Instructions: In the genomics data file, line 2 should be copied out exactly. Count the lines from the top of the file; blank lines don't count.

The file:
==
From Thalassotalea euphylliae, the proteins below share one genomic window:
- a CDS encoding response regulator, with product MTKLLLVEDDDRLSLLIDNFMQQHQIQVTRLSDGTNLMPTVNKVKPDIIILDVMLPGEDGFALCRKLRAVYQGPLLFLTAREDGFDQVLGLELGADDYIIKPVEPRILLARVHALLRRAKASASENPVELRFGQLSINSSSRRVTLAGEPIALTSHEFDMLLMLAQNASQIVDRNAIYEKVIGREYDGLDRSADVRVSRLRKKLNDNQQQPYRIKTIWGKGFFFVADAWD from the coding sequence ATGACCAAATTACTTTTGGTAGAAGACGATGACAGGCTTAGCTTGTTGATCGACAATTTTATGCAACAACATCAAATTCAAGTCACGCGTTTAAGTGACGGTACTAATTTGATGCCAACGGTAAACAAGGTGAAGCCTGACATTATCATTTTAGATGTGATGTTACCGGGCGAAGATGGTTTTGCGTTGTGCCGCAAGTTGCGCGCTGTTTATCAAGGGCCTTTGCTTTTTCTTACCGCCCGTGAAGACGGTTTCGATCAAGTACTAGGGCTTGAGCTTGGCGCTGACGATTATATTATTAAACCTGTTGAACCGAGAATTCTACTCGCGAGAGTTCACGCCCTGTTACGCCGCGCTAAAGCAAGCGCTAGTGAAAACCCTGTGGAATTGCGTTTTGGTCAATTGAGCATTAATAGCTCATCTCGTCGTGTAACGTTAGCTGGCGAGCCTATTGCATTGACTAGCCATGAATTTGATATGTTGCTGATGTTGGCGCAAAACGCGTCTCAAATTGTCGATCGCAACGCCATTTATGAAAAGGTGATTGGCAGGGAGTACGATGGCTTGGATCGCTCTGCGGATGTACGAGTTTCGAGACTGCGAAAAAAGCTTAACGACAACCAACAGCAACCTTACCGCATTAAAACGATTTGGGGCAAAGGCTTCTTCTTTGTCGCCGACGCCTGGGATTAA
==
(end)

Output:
- a CDS encoding response regulator, with product MTKLLLVEDDDRLSLLIDNFMQQHQIQVTRLSDGTNLMPTVNKVKPDIIILDVMLPGEDGFALCRKLRAVYQGPLLFLTAREDGFDQVLGLELGADDYIIKPVEPRILLARVHALLRRAKASASENPVELRFGQLSINSSSRRVTLAGEPIALTSHEFDMLLMLAQNASQIVDRNAIYEKVIGREYDGLDRSADVRVSRLRKKLNDNQQQPYRIKTIWGKGFFFVADAWD from the coding sequence ATGACCAAATTACTTTTGGTAGAAGACGATGACAGGCTTAGCTTGTTGATCGACAATTTTATGCAACAACATCAAATTCAAGTCACGCGTTTAAGTGACGGTACTAATTTGATGCCAACGGTAAACAAGGTGAAGCCTGACATTATCATTTTAGATGTGATGTTACCGGGCGAAGATGGTTTTGCGTTGTGCCGCAAGTTGCGCGCTGTTTATCAAGGGCCTTTGCTTTTTCTTACCGCCCGTGAAGACGGTTTCGATCAAGTACTAGGGCTTGAGCTTGGCGCTGACGATTATATTATTAAACCTGTTGAACCGAGAATTCTACTCGCGAGAGTTCACGCCCTGTTACGCCGCGCTAAAGCAAGCGCTAGTGAAAACCCTGTGGAATTGCGTTTTGGTCAATTGAGCATTAATAGCTCATCTCGTCGTGTAACGTTAGCTGGCGAGCCTATTGCATTGACTAGCCATGAATTTGATATGTTGCTGATGTTGGCGCAAAACGCGTCTCAAATTGTCGATCGCAACGCCATTTATGAAAAGGTGATTGGCAGGGAGTACGATGGCTTGGATCGCTCTGCGGATGTACGAGTTTCGAGACTGCGAAAAAAGCTTAACGACAACCAACAGCAACCTTACCGCATTAAAACGATTTGGGGCAAAGGCTTCTTCTTTGTCGCCGACGCCTGGGATTAA